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He may have been the most important NBA free agent to change teams this summer, but the people of Cleveland were wary. As the Cavaliers announced the signing of Larry Hughes to a five-year, $60 million contract last Thursday at Gund Arena, several hundred fans, many on their lunch breaks, took turns grilling the 6'5"shooting guard. "What do you say to your critics who point out that you had your best year in a contract year?" asked one man. After responding that the ball didn't care about free agency when he shot it, Hughes did a slow burn as another fan mentioned his mediocre shooting (43.0%) with the Washington Wizards last season. "I'll get you two [points]," said the 26-year-old Hughes, "and I'll definitely not let the other guy get two or three at the other end, so that's a difference of four or five points right there." Hearing the combativeness in his voice, the crowd broke into applause.
Little did they know that Hughes had long before won over the franchise's most significant figure. Throughout 2004--05, All-Star small forward LeBron James had tried to persuade Hughes to come to Cleveland, where he could play Pippen to James's Jordan. LeBron's appeals intensified during a late-season Wizards win in which Hughes scored 31 to damage the Cavs' playoff chances. "We talked about it that whole game," says Hughes. "He kept saying, 'Come play with me.' And I kept saying, 'Nah, I'm staying in Washington.'"
But that was before Hughes entered the game called free agency, in which he was but one of the players. There was the Wizards' general manager, who worried about the impact of another large contract. There was Hughes's 43-year-old agent, who saw his client's list of potential suitors shrinking rapidly. There was the Milwaukee Bucks' All-Star shooting guard, who threatened to beat Hughes in a sprint to join Cleveland. And there was the new G.M. of the Cavaliers, who was under enormous pressure to revitalize the franchise and please that most compelling player of all, LeBron James.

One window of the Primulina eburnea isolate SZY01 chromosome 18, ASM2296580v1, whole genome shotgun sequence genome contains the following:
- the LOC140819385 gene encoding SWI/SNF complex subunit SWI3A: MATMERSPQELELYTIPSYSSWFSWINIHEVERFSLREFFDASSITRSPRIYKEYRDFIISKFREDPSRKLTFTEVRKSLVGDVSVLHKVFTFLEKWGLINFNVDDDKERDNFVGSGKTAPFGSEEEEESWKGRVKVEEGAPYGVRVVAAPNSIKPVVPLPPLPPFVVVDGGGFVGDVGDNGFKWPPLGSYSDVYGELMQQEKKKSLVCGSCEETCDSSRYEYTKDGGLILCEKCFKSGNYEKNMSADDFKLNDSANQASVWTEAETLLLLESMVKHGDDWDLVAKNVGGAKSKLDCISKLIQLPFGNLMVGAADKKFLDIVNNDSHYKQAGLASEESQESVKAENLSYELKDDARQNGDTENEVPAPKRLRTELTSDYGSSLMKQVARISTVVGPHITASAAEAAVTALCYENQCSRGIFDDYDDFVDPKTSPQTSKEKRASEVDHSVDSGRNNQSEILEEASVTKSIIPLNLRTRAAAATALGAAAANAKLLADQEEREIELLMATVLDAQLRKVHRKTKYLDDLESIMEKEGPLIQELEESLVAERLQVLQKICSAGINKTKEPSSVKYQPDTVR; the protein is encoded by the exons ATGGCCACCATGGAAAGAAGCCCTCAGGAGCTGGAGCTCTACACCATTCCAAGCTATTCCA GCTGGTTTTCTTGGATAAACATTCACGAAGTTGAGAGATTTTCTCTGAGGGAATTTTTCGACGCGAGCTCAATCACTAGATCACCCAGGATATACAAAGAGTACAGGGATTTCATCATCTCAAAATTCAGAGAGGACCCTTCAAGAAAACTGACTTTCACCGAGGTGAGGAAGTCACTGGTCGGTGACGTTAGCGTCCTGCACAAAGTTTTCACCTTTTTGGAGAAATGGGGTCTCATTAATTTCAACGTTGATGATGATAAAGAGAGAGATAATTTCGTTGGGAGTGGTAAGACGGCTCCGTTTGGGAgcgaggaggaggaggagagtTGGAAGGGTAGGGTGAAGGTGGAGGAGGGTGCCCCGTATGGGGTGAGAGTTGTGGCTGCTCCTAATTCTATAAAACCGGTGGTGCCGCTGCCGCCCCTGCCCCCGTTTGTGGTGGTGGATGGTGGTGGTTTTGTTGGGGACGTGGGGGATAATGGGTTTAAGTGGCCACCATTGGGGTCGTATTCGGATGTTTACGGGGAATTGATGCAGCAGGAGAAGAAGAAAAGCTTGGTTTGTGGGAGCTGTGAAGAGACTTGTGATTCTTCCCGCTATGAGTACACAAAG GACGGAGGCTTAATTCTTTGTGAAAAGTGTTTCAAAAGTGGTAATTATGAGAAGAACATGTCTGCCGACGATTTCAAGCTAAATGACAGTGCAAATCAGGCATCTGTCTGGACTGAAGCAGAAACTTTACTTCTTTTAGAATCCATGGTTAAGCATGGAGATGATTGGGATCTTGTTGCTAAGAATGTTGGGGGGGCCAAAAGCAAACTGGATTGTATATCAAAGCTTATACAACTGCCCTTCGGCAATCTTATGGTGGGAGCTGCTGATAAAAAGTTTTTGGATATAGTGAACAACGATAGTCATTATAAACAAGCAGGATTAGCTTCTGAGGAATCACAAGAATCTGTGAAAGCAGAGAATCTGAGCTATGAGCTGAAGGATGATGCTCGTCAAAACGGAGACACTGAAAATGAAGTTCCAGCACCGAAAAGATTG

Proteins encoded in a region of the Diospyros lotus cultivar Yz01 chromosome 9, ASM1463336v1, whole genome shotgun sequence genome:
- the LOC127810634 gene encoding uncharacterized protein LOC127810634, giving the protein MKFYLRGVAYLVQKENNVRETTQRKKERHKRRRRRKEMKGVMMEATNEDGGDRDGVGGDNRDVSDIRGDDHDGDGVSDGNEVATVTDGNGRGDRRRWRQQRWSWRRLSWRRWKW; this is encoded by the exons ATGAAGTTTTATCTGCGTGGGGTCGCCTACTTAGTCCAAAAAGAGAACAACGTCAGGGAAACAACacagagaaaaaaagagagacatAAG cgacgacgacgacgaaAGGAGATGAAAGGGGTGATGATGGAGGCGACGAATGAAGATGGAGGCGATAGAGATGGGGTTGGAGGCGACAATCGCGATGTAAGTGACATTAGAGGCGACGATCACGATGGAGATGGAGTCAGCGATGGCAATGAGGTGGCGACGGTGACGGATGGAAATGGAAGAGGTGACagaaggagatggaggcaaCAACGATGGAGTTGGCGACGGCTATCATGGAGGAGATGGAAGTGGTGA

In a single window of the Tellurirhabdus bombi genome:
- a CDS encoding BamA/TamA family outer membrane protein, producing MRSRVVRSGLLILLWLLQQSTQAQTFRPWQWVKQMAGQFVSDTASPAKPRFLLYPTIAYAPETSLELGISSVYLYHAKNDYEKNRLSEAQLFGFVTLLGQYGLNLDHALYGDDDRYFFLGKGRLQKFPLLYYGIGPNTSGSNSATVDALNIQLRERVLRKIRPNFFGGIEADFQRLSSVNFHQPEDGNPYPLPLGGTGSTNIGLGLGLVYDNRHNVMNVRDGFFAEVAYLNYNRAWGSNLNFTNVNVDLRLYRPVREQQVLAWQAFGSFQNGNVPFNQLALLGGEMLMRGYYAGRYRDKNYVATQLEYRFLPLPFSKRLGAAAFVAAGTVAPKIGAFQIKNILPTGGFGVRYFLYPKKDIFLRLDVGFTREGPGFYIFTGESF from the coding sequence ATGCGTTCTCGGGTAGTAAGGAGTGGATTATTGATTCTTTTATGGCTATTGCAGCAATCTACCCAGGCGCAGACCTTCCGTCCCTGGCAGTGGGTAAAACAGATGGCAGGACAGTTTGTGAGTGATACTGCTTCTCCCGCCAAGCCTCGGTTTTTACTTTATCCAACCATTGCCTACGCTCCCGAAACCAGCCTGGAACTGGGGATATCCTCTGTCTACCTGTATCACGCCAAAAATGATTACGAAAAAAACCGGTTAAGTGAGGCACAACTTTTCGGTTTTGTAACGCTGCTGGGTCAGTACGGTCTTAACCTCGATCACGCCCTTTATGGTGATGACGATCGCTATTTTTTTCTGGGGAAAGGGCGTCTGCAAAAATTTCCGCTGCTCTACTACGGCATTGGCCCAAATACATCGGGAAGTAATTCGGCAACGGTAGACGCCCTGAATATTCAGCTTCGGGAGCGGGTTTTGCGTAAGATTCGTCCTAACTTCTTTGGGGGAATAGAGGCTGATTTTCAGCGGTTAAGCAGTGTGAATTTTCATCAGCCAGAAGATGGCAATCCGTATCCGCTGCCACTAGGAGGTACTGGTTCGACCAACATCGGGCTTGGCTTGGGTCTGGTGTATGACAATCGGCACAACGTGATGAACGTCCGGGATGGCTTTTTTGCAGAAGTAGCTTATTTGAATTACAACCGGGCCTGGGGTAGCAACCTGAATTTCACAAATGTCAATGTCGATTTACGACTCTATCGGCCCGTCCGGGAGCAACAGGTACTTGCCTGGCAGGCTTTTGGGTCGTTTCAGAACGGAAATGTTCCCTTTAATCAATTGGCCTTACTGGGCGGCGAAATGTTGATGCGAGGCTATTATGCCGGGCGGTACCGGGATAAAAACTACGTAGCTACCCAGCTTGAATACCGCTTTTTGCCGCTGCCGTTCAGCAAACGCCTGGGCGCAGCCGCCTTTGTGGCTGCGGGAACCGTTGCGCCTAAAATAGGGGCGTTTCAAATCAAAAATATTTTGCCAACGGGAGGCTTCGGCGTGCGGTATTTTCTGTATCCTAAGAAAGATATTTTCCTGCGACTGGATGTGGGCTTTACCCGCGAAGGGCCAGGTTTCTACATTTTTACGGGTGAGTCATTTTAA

"Fifty-four?" Hughes said.
"Nine million a year," said Wechsler, with a frown. "Fifty-four."
The prospect of earning $54 million over six years would have been beyond Hughes's wildest imagination when he was growing up in St. Louis, and his single mother was crying over the rising tide of medical bills for his younger brother, Justin. Now it represented the Wizards' initial offer--or the minimum Hughes stood to make.
Shortly after midnight on July 1, the first day that free agents could begin to negotiate deals, Hughes had received exploratory calls from a half dozen NBA teams. While the Miami-based Wechsler let each of the suitors know that Washington was Hughes's first choice, their hot pursuit was no surprise: A first-team All-Defensive player in 2004--05, Hughes led the league in steals (2.89 per game) and averaged career highs in points (22.0), rebounds (6.3) and assists (4.7). That night he and Wechsler dined at the Ritz with Wizards general manager Ernie Grunfeld and director of basketball administration Tommy Sheppard, who thanked Hughes for helping to lead the team to the playoffs for the first time in seven years. At the end of the meal Grunfeld shook hands with Hughes and said with a smile, "Now Jeff and I are going to beat each other up to get a deal done."
That wasn't far from the truth. From the start, Wechsler and Grunfeld had different views of how to negotiate. Wechsler wanted Grunfeld to preempt the bidding and put forward his best six-year deal. But having already committed to pay forward Antawn Jamison $13.8 million and point guard Gilbert Arenas $10.2 million next season, Grunfeld was concerned about payroll flexibility. He made his $54 million offer, stressing that he would raise it if the market dictated it. Wechsler was upset. "By the time I get upstairs, I'm going to get the same money for five years that you're offering me for six," said Wechsler. "I have no obligation to come back and get a counteroffer from you."
As Wechsler sat at a table in Hughes's room and called around the league to gauge his client's options, Hughes gleaned from the crawl on ESPN that the Bucks were offering their free-agent shooting guard, Michael Redd, $90 million over six years. That was when Hughes began preparing to move his wife and three children to a new city. "I really thought the deal would be done that night [with Washington]," says Hughes. "Fifty-four million, that's a lot of money. But then you start to break it down and see that there are other options."